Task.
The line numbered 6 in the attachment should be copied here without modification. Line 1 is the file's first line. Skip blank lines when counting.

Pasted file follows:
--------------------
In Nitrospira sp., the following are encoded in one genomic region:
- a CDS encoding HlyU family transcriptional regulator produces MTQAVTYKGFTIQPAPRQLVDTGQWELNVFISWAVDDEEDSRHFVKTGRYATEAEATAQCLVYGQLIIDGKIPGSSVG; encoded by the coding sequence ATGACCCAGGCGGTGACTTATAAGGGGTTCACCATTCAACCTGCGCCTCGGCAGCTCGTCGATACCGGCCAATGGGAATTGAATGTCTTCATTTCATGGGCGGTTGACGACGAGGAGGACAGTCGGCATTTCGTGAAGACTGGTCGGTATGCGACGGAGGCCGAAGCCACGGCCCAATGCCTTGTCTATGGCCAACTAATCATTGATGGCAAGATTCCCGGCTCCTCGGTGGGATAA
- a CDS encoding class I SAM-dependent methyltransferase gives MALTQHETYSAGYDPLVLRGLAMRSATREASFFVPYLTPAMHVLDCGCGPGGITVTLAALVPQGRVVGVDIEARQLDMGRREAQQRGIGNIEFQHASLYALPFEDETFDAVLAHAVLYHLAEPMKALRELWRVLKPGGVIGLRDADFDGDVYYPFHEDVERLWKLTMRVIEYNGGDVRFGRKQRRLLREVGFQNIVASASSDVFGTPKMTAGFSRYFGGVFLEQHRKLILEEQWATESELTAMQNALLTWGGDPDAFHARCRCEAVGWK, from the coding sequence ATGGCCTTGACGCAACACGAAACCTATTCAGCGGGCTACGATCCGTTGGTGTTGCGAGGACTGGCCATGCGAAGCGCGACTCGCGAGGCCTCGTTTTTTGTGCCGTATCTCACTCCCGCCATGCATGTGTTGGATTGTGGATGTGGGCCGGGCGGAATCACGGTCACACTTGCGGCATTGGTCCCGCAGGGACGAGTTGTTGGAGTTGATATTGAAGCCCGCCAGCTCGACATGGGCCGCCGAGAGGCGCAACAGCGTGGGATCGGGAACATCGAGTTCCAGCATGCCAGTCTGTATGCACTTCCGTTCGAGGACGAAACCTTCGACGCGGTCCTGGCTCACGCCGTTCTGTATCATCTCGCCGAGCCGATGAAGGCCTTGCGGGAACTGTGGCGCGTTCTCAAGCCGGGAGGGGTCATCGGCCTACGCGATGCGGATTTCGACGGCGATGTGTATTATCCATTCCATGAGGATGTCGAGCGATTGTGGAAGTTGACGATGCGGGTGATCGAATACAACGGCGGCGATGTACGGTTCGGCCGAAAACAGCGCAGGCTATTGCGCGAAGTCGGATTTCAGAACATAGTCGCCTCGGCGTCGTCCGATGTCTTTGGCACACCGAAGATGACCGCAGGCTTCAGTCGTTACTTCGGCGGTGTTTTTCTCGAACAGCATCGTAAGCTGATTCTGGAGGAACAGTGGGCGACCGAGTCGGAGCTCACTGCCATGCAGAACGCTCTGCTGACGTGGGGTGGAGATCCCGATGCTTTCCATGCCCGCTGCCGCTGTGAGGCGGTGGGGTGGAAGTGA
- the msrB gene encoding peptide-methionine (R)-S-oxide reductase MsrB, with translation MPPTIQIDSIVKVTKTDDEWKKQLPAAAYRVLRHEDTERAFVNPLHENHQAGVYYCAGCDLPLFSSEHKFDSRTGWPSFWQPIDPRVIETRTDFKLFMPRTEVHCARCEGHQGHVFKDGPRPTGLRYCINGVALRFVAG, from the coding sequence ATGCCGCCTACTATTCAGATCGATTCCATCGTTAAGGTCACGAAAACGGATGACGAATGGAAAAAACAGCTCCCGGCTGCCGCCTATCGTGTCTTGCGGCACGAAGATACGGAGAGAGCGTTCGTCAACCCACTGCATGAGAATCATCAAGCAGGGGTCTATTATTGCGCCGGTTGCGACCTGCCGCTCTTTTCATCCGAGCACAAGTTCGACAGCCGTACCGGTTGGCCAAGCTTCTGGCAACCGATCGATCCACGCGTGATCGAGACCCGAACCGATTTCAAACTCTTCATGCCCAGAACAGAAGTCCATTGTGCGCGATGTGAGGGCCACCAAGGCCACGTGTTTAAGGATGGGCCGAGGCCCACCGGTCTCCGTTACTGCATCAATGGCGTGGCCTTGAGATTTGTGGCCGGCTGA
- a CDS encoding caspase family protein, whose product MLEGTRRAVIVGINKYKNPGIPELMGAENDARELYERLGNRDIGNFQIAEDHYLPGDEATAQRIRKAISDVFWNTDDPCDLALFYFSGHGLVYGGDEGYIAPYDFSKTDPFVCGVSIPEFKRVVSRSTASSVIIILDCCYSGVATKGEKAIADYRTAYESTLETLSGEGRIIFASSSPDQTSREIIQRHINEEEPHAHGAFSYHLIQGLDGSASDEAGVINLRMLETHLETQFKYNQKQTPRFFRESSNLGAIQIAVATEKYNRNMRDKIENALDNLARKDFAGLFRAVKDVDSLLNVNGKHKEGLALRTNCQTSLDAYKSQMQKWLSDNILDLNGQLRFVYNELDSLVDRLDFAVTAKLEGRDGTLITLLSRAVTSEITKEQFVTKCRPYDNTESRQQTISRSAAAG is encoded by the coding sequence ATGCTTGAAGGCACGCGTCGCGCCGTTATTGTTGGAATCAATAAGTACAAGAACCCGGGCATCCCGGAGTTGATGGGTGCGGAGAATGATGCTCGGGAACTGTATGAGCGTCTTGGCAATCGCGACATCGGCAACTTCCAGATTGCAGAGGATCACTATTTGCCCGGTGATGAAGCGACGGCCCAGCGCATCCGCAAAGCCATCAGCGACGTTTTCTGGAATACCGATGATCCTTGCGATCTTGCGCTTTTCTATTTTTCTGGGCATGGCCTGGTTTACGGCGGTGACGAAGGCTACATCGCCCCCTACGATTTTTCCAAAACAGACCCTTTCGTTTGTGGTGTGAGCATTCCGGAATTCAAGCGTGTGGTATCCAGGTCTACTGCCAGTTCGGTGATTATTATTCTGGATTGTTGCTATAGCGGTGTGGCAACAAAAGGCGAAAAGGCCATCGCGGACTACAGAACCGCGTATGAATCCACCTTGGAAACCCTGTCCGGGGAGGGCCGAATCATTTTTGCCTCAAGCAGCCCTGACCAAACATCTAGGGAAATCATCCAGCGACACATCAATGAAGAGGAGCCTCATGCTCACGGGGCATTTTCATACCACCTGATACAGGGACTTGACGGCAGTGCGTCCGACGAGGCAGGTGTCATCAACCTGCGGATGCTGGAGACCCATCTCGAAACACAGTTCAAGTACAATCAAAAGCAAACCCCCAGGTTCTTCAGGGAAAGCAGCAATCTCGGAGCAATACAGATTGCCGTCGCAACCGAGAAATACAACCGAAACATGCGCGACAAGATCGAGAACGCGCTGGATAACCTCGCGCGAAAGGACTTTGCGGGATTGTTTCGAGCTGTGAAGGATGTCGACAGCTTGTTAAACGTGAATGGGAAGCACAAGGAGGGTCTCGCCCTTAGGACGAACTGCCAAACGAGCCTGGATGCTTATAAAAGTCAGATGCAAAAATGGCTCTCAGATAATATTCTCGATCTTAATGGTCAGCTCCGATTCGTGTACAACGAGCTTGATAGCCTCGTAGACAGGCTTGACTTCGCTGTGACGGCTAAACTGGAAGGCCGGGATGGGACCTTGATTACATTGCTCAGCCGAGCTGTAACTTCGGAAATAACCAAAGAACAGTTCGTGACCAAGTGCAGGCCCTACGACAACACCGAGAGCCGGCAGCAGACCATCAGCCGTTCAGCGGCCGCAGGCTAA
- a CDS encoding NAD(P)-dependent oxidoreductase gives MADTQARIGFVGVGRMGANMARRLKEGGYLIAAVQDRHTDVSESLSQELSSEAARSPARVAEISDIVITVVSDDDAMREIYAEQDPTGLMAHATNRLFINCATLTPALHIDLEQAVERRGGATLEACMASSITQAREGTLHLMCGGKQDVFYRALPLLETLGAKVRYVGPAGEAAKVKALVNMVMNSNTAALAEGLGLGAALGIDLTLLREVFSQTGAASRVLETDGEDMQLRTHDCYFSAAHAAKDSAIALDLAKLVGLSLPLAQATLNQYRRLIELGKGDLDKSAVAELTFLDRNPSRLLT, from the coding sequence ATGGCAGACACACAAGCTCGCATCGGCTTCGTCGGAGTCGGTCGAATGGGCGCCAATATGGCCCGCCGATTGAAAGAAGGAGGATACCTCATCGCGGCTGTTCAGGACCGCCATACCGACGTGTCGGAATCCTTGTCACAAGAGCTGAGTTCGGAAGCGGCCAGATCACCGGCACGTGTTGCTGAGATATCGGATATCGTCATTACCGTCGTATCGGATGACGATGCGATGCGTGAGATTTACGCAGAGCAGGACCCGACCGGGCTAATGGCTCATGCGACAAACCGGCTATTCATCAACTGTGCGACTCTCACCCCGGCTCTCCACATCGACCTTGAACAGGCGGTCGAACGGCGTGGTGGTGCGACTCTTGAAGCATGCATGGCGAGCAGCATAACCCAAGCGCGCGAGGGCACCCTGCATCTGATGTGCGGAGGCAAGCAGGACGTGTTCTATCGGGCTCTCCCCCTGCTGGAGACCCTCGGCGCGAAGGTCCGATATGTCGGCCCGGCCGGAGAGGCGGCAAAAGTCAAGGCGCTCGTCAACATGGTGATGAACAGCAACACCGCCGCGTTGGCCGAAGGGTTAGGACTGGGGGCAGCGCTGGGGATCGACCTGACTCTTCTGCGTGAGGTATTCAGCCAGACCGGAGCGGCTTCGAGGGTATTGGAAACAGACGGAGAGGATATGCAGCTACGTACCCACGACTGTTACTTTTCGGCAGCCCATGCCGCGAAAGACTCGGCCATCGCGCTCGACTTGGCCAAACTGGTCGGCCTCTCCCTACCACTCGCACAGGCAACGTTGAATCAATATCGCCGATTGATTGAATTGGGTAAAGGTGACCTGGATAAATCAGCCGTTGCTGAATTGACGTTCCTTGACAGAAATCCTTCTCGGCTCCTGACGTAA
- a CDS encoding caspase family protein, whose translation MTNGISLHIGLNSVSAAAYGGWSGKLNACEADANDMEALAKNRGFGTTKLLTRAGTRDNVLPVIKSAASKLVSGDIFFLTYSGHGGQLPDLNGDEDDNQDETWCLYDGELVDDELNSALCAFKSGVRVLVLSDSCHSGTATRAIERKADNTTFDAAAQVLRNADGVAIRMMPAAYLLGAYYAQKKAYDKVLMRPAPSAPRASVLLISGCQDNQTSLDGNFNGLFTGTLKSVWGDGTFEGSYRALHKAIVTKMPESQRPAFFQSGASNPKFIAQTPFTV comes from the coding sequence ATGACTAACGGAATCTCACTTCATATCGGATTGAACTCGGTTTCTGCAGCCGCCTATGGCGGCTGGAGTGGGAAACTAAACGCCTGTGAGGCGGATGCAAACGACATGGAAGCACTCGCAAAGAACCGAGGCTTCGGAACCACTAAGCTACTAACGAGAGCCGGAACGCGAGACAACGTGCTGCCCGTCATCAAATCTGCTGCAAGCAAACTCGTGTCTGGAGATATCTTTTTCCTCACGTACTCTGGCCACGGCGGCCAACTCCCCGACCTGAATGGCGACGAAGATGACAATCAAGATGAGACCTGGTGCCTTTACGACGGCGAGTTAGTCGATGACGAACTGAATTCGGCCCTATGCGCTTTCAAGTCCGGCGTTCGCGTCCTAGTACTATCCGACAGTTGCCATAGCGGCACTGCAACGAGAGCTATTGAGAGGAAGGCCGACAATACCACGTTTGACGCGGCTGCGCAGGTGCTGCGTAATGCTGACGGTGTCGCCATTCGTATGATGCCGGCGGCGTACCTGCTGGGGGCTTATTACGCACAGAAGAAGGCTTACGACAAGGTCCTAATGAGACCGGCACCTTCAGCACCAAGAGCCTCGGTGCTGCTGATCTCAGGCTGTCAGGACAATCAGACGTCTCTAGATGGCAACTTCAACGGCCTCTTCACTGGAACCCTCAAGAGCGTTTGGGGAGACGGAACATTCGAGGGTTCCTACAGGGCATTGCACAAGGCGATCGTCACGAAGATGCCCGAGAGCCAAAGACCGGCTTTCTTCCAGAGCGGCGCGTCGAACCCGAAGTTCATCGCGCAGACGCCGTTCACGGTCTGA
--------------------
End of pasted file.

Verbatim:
- a CDS encoding NAD(P)-dependent oxidoreductase gives MADTQARIGFVGVGRMGANMARRLKEGGYLIAAVQDRHTDVSESLSQELSSEAARSPARVAEISDIVITVVSDDDAMREIYAEQDPTGLMAHATNRLFINCATLTPALHIDLEQAVERRGGATLEACMASSITQAREGTLHLMCGGKQDVFYRALPLLETLGAKVRYVGPAGEAAKVKALVNMVMNSNTAALAEGLGLGAALGIDLTLLREVFSQTGAASRVLETDGEDMQLRTHDCYFSAAHAAKDSAIALDLAKLVGLSLPLAQATLNQYRRLIELGKGDLDKSAVAELTFLDRNPSRLLT, from the coding sequence ATGGCAGACACACAAGCTCGCATCGGCTTCGTCGGAGTCGGTCGAATGGGCGCCAATATGGCCCGCCGATTGAAAGAAGGAGGATACCTCATCGCGGCTGTTCAGGACCGCCATACCGACGTGTCGGAATCCTTGTCACAAGAGCTGAGTTCGGAAGCGGCCAGATCACCGGCACGTGTTGCTGAGATATCGGATATCGTCATTACCGTCGTATCGGATGACGATGCGATGCGTGAGATTTACGCAGAGCAGGACCCGACCGGGCTAATGGCTCATGCGACAAACCGGCTATTCATCAACTGTGCGACTCTCACCCCGGCTCTCCACATCGACCTTGAACAGGCGGTCGAACGGCGTGGTGGTGCGACTCTTGAAGCATGCATGGCGAGCAGCATAACCCAAGCGCGCGAGGGCACCCTGCATCTGATGTGCGGAGGCAAGCAGGACGTGTTCTATCGGGCTCTCCCCCTGCTGGAGACCCTCGGCGCGAAGGTCCGATATGTCGGCCCGGCCGGAGAGGCGGCAAAAGTCAAGGCGCTCGTCAACATGGTGATGAACAGCAACACCGCCGCGTTGGCCGAAGGGTTAGGACTGGGGGCAGCGCTGGGGATCGACCTGACTCTTCTGCGTGAGGTATTCAGCCAGACCGGAGCGGCTTCGAGGGTATTGGAAACAGACGGAGAGGATATGCAGCTACGTACCCACGACTGTTACTTTTCGGCAGCCCATGCCGCGAAAGACTCGGCCATCGCGCTCGACTTGGCCAAACTGGTCGGCCTCTCCCTACCACTCGCACAGGCAACGTTGAATCAATATCGCCGATTGATTGAATTGGGTAAAGGTGACCTGGATAAATCAGCCGTTGCTGAATTGACGTTCCTTGACAGAAATCCTTCTCGGCTCCTGACGTAA